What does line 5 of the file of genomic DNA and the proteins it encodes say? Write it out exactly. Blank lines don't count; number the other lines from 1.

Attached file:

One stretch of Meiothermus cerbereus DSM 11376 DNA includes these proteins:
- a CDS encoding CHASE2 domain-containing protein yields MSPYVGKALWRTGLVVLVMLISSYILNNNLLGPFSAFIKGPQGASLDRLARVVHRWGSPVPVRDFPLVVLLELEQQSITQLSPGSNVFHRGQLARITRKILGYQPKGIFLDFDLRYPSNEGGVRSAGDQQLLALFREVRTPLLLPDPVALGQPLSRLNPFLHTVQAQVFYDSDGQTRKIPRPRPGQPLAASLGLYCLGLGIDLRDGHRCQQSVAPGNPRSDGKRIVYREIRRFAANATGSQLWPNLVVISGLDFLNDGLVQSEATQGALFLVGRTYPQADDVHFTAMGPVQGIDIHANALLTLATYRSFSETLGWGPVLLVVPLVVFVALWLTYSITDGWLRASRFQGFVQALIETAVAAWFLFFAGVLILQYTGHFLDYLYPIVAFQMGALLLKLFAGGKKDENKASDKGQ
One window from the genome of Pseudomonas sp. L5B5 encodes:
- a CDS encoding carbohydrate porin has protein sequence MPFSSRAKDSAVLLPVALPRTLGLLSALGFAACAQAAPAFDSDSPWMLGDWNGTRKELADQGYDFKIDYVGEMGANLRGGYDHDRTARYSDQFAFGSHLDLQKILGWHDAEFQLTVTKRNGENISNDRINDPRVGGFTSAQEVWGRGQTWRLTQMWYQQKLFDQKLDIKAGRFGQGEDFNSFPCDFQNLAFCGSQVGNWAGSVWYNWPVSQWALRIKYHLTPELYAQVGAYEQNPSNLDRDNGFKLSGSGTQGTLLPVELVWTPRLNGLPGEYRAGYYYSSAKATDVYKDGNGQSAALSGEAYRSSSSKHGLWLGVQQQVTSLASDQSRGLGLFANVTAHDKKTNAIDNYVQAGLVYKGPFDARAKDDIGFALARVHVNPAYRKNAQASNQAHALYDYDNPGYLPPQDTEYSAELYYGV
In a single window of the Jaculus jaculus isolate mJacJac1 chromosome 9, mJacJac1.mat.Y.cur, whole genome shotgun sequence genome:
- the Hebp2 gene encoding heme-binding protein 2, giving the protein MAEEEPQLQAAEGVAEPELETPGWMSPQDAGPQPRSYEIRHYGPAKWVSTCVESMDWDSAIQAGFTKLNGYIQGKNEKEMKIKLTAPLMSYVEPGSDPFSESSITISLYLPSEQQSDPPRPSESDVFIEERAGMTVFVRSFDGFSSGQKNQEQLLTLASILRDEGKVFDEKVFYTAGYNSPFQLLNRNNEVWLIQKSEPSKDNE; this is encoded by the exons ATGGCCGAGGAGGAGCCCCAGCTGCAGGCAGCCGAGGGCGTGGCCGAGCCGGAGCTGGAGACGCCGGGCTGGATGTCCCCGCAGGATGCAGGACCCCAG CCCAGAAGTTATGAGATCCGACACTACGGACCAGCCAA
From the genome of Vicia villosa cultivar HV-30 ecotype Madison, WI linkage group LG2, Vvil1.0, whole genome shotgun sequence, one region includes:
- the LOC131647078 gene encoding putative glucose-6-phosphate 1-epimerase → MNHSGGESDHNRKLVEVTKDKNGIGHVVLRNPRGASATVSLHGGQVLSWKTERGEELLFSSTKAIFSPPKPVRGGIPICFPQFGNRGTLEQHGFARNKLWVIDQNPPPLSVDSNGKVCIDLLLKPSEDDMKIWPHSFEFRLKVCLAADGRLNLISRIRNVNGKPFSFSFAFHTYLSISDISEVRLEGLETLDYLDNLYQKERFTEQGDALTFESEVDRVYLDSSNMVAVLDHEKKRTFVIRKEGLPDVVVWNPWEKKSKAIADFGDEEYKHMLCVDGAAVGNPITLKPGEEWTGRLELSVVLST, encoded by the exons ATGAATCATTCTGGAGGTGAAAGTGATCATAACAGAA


In a single window of the Jaculus jaculus isolate mJacJac1 chromosome 9, mJacJac1.mat.Y.cur, whole genome shotgun sequence genome: